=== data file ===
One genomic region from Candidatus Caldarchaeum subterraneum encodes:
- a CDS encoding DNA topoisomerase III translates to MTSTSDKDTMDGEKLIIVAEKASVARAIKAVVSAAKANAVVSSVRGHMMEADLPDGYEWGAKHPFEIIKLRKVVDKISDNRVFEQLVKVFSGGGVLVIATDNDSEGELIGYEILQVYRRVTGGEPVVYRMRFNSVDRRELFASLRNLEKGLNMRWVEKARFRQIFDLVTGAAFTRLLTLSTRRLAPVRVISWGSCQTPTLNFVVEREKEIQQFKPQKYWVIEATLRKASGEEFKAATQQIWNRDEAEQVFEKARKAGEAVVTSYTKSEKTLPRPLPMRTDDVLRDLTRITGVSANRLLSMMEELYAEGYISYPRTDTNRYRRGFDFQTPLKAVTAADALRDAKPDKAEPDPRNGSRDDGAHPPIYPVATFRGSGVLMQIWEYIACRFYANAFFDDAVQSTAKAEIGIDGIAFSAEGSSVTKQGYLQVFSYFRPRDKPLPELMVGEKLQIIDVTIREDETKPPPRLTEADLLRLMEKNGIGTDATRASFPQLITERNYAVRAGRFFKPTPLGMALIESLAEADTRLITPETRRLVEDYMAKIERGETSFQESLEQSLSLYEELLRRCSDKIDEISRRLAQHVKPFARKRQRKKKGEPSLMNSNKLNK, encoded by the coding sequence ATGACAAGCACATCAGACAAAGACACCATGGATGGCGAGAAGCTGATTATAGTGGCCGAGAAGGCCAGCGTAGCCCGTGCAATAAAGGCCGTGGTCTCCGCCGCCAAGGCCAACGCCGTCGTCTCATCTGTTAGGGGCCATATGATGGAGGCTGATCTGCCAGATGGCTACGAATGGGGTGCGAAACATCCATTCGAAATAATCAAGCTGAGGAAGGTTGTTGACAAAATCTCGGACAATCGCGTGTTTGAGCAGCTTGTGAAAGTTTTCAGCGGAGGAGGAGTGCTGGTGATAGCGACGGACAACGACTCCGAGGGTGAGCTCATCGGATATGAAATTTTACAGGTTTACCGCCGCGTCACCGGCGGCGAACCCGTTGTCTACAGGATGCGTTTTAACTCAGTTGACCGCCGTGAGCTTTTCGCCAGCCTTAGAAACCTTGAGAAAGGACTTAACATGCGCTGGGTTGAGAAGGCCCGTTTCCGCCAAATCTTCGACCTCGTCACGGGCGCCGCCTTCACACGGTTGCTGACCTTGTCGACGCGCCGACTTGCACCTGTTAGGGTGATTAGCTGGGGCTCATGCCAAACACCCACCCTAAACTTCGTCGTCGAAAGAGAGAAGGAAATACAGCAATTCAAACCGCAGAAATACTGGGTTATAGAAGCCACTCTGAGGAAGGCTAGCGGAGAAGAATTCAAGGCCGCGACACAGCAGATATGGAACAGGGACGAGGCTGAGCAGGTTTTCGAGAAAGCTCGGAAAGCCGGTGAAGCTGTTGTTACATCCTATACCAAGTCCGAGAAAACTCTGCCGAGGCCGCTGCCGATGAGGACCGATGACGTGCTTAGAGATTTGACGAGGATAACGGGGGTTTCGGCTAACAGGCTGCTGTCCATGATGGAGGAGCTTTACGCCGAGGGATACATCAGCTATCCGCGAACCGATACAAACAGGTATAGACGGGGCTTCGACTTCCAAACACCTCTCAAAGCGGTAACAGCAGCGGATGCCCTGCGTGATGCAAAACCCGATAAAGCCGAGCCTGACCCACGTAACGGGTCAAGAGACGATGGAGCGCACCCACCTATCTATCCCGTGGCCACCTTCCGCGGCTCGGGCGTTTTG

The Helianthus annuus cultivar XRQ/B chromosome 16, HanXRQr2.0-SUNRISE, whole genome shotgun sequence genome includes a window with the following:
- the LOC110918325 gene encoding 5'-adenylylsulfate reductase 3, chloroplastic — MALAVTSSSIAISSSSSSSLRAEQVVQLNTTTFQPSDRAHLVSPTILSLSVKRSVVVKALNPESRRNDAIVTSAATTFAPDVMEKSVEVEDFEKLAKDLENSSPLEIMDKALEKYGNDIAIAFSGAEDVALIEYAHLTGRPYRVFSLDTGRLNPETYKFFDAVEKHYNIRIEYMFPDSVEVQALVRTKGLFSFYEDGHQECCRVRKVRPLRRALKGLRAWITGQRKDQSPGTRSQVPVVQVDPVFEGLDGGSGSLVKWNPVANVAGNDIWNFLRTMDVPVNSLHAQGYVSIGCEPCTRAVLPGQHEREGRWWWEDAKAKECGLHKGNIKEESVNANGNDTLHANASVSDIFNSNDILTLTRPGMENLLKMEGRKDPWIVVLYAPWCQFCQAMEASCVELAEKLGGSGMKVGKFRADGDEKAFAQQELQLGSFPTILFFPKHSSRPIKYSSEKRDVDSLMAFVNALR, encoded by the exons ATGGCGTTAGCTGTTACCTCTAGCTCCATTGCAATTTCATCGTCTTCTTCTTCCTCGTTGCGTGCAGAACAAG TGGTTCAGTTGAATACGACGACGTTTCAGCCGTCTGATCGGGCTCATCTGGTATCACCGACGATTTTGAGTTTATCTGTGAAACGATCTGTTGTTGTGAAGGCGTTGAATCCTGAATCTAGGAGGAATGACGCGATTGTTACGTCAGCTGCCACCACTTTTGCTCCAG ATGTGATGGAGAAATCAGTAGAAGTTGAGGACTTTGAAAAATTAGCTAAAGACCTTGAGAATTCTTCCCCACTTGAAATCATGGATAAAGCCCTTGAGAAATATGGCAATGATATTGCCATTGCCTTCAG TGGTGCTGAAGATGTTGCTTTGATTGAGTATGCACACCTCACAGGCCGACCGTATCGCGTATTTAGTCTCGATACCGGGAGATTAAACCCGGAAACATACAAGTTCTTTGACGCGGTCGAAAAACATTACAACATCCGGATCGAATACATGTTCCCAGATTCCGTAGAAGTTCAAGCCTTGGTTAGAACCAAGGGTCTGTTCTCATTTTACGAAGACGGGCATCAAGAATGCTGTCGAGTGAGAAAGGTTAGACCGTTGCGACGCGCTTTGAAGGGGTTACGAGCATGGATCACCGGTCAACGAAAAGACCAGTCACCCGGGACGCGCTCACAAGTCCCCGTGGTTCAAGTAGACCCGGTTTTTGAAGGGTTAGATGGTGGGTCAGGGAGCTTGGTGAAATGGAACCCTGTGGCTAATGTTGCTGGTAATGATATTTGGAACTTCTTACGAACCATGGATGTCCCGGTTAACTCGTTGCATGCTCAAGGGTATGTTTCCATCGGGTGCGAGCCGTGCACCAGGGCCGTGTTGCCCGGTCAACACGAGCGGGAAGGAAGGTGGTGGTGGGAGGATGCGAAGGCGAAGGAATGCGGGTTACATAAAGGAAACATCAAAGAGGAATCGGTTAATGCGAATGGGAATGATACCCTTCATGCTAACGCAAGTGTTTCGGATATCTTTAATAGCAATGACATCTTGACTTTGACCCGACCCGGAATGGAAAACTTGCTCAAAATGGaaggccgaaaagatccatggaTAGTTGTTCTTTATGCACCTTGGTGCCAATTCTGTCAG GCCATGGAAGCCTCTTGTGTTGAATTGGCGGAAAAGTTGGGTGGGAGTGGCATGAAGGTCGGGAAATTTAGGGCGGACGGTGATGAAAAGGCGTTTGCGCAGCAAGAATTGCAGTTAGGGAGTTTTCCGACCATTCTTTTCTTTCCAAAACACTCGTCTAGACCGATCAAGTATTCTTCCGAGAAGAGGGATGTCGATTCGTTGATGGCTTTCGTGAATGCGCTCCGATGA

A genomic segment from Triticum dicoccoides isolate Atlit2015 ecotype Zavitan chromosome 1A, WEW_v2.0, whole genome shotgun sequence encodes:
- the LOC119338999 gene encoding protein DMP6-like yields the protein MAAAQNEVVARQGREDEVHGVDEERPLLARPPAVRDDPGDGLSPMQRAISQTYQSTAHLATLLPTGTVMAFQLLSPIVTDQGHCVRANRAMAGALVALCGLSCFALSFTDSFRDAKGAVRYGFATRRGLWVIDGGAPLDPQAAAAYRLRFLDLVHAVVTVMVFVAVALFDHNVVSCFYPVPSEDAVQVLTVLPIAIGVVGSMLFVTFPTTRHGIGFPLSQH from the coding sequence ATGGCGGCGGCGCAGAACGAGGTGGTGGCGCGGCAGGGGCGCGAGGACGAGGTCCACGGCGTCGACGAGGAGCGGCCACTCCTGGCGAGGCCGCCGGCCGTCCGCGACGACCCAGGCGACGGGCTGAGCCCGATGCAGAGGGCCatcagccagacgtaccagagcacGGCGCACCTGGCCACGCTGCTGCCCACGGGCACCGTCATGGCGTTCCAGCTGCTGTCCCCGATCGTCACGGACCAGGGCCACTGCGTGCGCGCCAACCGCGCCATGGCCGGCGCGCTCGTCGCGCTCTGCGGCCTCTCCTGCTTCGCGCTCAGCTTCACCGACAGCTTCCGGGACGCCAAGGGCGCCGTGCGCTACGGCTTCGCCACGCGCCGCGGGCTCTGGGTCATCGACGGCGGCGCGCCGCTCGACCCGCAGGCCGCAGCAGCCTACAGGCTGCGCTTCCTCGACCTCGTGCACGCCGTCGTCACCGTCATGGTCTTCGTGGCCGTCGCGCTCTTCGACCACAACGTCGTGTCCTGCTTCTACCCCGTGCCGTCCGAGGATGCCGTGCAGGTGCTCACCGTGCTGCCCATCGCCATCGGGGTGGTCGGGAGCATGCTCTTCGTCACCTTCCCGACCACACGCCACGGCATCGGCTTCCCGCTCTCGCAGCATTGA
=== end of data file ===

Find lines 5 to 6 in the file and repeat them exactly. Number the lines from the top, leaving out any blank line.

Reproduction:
A genomic segment from Triticum dicoccoides isolate Atlit2015 ecotype Zavitan chromosome 1A, WEW_v2.0, whole genome shotgun sequence encodes:
- the LOC119338999 gene encoding protein DMP6-like yields the protein MAAAQNEVVARQGREDEVHGVDEERPLLARPPAVRDDPGDGLSPMQRAISQTYQSTAHLATLLPTGTVMAFQLLSPIVTDQGHCVRANRAMAGALVALCGLSCFALSFTDSFRDAKGAVRYGFATRRGLWVIDGGAPLDPQAAAAYRLRFLDLVHAVVTVMVFVAVALFDHNVVSCFYPVPSEDAVQVLTVLPIAIGVVGSMLFVTFPTTRHGIGFPLSQH from the coding sequence ATGGCGGCGGCGCAGAACGAGGTGGTGGCGCGGCAGGGGCGCGAGGACGAGGTCCACGGCGTCGACGAGGAGCGGCCACTCCTGGCGAGGCCGCCGGCCGTCCGCGACGACCCAGGCGACGGGCTGAGCCCGATGCAGAGGGCCatcagccagacgtaccagagcacGGCGCACCTGGCCACGCTGCTGCCCACGGGCACCGTCATGGCGTTCCAGCTGCTGTCCCCGATCGTCACGGACCAGGGCCACTGCGTGCGCGCCAACCGCGCCATGGCCGGCGCGCTCGTCGCGCTCTGCGGCCTCTCCTGCTTCGCGCTCAGCTTCACCGACAGCTTCCGGGACGCCAAGGGCGCCGTGCGCTACGGCTTCGCCACGCGCCGCGGGCTCTGGGTCATCGACGGCGGCGCGCCGCTCGACCCGCAGGCCGCAGCAGCCTACAGGCTGCGCTTCCTCGACCTCGTGCACGCCGTCGTCACCGTCATGGTCTTCGTGGCCGTCGCGCTCTTCGACCACAACGTCGTGTCCTGCTTCTACCCCGTGCCGTCCGAGGATGCCGTGCAGGTGCTCACCGTGCTGCCCATCGCCATCGGGGTGGTCGGGAGCATGCTCTTCGTCACCTTCCCGACCACACGCCACGGCATCGGCTTCCCGCTCTCGCAGCATTGA